Go to Thailand
During one visit to Summertown, a girl’s brother Anussorn is down from Manchester where he is reading Electrical Engineering. Having spent the last 15 years in England, he wants to drive back home overland which many others are doing. Can I come too, I ask? Yes, if you share the cost.
This puts all future career plans on hold, as none of the starting salaries of any career jobs pay enough. Over a period of about a year, I work as a petrol pump attendant, porter in a parcel depot and lastly a bus conductor with all the overtime I can manage. It is a bit like doing a vacation job but for much longer.
The people I work with are ordinary working people and most but not all envy my forthcoming trip. One of my bus-driver mates says I am mad “What do you want to go to Thighland (sic) for?”
And it is an eye-opener how some ordinary people can turn out a bit unordinary. Two months after I leave, most of my colleagues at the parcel depot get the sack for thieving although rumour has it, the biggest rogue of the lot keeps his job. A fellow shift worker at the petrol station doesn’t turn up for work one day. Next day in The Oxford Mail his name is there having been arrested for mugging somebody. While the attack was two against one, the intended victim knew how to look after himself.
And one of my first bus-driver colleagues who enchanted me with stories of how beautiful his homeland of Kashmir was, gets jailed for murdering his wife a few months later. This is after a short police interview at the garage. What was the guy like to work with, the detective asked? Seemed OK to me, we spoke about the flowers in Kashmir – interview over! Attitudes of some of the Pakistani workers towards women are primitive where one young conductor tells me quietly, if we want to bump off one of our women, that’s basically our business.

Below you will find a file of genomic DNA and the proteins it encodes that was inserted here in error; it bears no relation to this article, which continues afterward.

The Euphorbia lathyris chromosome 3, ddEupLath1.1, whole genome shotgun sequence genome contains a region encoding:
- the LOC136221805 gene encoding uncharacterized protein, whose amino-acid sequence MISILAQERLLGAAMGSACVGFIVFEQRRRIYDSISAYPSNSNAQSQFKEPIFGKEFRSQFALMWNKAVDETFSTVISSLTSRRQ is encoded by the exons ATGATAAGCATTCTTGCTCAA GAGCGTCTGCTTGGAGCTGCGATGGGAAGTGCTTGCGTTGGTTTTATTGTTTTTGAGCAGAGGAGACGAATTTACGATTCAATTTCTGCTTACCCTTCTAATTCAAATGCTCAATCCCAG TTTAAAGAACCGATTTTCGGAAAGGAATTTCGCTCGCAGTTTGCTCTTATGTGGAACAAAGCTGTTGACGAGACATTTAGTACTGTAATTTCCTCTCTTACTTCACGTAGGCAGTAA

Although saving furiously for the trip, there is time for fun too. Spring is approaching and the season of the Commem balls. Having always fancied going to a May Ball in Cambridge where I grew up, the fact that I am town rather than gown doesn’t bother anyone. Tickets for the Christ Church ball are still available and I turn up at the college office. How much are the tickets? Ten guineas and Led Zeppelin are top of the bill.
“Are there any left?”
“Er..Yes, you mean you actually want to buy one?” said the guy in the office – ticket sales have been slow.
Champagne on Frosties
I hand over the cheque and it is one of those nights one never forgets. My partner is Monica from Oxford College of Further Education and we turn up at the college in my first black tie event with Monica looking gorgeous in a long dress. A couple of other members of the town are there in two piece suits looking embarrassed and ridiculous – the tickets clearly said Black Tie etc.
My Thai friend Chai blags his way in without a ticket as he said would, and we dance away until dawn. My suspicion that Led Zeppelin would never actually perform is fully justified but Desmond Decker and the Aces do a good backing job. It turns out that Monica knows one of the band too. Breakfast arrives in the form of bowls of cereal and I am just about to go off and get some milk, when Monica reminds me that we should have champagne on our frosties instead. It is one of those lovely things one always remembers. A black and white picture taken by an enterprising photographer on the morning, shows me in my Moss Bros evening suit with mutton chop sideburns grinning from ear to ear with the beautiful Monica at my side.